Good searching takes place in three broad stages: planning, searching, and follow up.
In the planning stage, you line up tools to optimize organization and think about where you can and should search. You also begin to define your search question and translate it into a search strategy.
This merges into the search stage, where you will try out your search strategy in different databases and refine, refine, refine! You will collect records along the way, but you don't need to get the full text of these articles until you start the follow-upstage where you screen the records, first cursorily, then carefully.
Following this procedure for your searching helps ensure that you are actually catching the research most relevant to your question.
Steps for a literature review
In the diagram below you can see the four steps you'll go through for a literature review.
First you find, or identify records, using a good search strategy in one or more databases, library discovery services, and search engines. At the identification stage you capture everything that looks like it has any potential to be useful.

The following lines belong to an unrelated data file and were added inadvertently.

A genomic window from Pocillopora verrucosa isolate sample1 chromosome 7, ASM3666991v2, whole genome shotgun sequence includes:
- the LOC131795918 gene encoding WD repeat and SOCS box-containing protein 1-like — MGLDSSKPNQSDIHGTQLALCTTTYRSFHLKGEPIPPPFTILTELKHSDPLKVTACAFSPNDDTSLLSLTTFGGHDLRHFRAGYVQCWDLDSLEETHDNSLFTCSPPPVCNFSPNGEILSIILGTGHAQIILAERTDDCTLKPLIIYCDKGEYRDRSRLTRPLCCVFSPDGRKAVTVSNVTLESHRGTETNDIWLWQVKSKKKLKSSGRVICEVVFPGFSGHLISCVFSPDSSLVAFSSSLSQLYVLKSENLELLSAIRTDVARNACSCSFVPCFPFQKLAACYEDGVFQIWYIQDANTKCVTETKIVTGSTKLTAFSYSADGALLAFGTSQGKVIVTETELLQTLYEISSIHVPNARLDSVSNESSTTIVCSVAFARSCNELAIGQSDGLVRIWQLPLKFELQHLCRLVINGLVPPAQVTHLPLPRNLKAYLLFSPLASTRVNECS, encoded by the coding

Next you screen those records, and weed out the ones that, on closer look, aren't actually relevant. You only need to get the full text for those that still look relevant.
The next stage is a close screening of the full text, using critical appraisal techniques to ascertain to what extent the research is useful for your review.
Finally, you'll use the work you've done with critical appraisal to group and synthesize the literature.
*Adapted from: Moher D, Liberati A, Tetzlaff J, Altman DG, The PRISMA Group (2009). Preferred Reporting Items for Systematic Reviews and Meta-Analyses: The PRISMA Statement. PLoS Med 6(7): e1000097. doi:10.1371/journal.pmed1000097. For more information, visit www.prisma-statement.org.